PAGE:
Maximize Your Driver
A customer calls in asking for the estimated arrival time for a part order—how do you respond? In order to retain customers and build parts clientele, it’s important to focus on accuracy for parts orders.
In 2008, Andrew Hirschmann, then-assistant manager of Ken Garff West Valley CDJRF in West Valley City, Utah, knew his parts department could do better.
“We had three people in the warehouse total,” Hirschmann says. “Two people were parts drivers and one was the dispatcher.”
Hirschmann didn’t feel like this was the most efficient way to run his operation and wanted to grow the department. He knew that, to grow, it’s important to go for it and evaluate processes—even if it means adopting a new mentality and rethinking individual roles.
“When we got here eight years ago, it was every man for himself and, now, it’s a team,” Hirschmann says.
As a former parts driver, Hirschmann knew the role well and realized that, in order to change the way the department worked, the momentum for growth needed to start with that role.
As a result of that thinking, Hirschmann, who today acts as the parts manager, has expanded his staff size from 3 people to a 25-member team. In addition, Hirschmann increased sales in the parts department by 400 percent to $16.2 million with a $1.9 million inventory.
Hirschmann discusses how taking a closer look at how the parts driver’s role can be expanded allowed his team to become more efficient.
1. Evaluate Staffing.
Depending on demand, additional drivers may need to be added in order to reach customers.
After Hirschmann began looking at his drivers’ routes and where they were traveling to, he realized that the department needed to hire two extra individuals to cater to other regions.
“You hit a point where you’re looking at, how many deliveries are these guys doing, [and asking yourself], ‘Am I maximizing them?’” Hirschmann says.
To maximize drivers, Hirschmann determines what the average delivery time is, as well as the time it takes to reach customers within a 5-, 10-, and 20-mile radius, in order. Then, he evaluates whether additional drivers are required to fit the needs of customers and cut down on delivery time. Although the pay-off isn’t seen in the beginning, it happens over time, bringing in more customers, he says.
“If [a customer’s] average delivery time is 43 minutes and they love it, but now I bring it back down to 32 minutes because I hired somebody—I go sell that to somebody again and maybe they want to buy more,” Hirschmann says. “Right now I’m selling them batteries [and] I’m increasing some sort of sale to that customer to pay for what I’m doing.”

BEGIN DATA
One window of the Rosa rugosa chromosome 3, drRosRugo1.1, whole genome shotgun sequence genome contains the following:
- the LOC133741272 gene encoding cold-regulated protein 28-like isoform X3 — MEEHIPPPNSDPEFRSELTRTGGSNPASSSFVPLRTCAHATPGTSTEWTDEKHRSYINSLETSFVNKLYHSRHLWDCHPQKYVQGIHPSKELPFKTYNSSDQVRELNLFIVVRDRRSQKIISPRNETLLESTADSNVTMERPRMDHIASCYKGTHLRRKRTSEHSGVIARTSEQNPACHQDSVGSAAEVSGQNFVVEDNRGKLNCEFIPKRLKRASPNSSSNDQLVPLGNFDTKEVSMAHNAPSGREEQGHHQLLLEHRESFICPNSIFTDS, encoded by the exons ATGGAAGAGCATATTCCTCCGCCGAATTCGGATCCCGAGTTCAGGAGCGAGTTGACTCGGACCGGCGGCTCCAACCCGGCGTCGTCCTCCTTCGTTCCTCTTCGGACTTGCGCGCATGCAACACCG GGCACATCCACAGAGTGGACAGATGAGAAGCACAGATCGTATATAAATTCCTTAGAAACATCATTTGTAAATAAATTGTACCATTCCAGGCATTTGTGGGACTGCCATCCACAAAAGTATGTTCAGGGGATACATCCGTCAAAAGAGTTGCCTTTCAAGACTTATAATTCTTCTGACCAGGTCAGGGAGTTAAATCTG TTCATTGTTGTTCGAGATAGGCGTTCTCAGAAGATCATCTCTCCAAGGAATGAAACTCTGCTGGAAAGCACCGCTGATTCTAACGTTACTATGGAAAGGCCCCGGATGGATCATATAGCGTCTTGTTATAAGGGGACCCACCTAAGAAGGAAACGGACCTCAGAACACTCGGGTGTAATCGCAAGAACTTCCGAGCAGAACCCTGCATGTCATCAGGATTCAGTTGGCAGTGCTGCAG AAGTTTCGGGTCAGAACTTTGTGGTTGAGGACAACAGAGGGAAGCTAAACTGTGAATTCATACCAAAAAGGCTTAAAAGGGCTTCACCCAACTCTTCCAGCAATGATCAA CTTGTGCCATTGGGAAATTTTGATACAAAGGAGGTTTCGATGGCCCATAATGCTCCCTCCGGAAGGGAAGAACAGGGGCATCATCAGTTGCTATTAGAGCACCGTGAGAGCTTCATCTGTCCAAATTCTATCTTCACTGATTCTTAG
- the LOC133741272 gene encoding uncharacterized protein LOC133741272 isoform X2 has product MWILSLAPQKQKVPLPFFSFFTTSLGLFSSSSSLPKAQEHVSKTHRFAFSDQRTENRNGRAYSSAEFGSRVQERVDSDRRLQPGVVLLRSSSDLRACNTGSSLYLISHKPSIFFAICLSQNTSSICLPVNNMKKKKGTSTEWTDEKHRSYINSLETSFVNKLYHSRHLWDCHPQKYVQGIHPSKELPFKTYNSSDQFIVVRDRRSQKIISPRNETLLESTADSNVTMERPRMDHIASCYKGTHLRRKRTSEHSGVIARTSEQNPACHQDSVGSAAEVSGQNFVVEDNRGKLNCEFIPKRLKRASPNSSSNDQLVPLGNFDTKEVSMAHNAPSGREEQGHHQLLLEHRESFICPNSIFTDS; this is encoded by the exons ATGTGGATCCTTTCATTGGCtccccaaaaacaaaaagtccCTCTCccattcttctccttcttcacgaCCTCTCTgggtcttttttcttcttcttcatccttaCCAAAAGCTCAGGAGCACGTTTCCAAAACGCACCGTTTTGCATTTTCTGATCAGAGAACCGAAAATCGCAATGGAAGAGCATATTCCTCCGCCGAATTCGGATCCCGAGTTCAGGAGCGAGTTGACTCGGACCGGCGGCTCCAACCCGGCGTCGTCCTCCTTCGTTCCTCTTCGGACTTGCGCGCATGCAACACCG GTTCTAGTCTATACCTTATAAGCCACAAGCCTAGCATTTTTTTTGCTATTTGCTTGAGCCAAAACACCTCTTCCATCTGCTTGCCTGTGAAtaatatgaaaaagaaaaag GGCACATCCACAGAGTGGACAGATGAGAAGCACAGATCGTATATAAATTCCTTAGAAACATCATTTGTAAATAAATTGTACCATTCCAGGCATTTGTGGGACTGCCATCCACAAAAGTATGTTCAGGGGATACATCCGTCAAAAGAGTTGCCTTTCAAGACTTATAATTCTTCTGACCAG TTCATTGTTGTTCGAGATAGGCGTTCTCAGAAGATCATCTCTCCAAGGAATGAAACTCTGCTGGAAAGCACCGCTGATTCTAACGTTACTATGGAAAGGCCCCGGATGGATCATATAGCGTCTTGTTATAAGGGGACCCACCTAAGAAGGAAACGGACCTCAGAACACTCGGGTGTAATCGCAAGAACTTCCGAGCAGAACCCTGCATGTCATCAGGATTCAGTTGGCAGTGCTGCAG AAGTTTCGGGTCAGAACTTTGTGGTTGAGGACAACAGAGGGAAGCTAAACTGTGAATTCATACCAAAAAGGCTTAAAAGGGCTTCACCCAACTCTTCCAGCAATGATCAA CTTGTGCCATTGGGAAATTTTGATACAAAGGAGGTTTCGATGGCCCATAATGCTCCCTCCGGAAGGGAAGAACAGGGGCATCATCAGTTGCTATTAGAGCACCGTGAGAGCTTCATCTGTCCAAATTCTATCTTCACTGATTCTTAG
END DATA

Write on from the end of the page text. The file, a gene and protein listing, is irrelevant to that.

Takeaway: Increasing your staff size creates further outreach, accommodating current customers as well as creating new ones in the process.
2. Cross-Train Staff.
There are busy times and slow times, so rather than having drivers sit around or lack the necessary number of drivers, Hirschmann cross trains his staff.
“Even in the warehouse—they’ve all driven, they will all drive at any time, and all of my drivers can work in the warehouse,” Hirschmann says. “They all can dispatch, they all know the processes, they all know everybody’s job; they might not have that job, but they know what to do.
“That’s helped with how you make it faster.”
Takeaway: By focusing on cross-training, all staff members are able to work in positions outside of their own—keeping the process time steady.
3. Track Your Driver.
After you’ve determined the number of drivers needed and the routes they need to travel, it can be beneficial to track your drivers in order to determine how else delivery time can be decreased. Hirschmann’s department began to focus on electronically tracking parts drivers, as well as ensuring that drivers’ locations are communicated to the staff and customers at all times.
Roughly five years ago, the parts department brought in a dispatch system, Elite EXTRA, that pushed the dealership to focus more on switching from handwritten notes to an electronic system.
“Everything is time-stamped, so you know right away from here’s when the order is printed to here’s when it was ready for dispatch to here’s when the driver got it,” Hirschmann says. “Ten years ago, I was never a fan of tracking a driver, [but] now I’m all for embracing that.”
By moving to an electronic method, it’s cleared up headaches and made the working process easier to understand.
“From where that started eight years ago to where that started on paper and you just hand-wrote every invoice and you put a time down and then you were looking at that, so now it’s all computer-done for you,” Hirschmann says. “That’s been a big help.”
Takeaway: Electronically tracking parts drivers can provide customers with quick answers on where the driver’s location is, as well as an estimated arrival time for a part.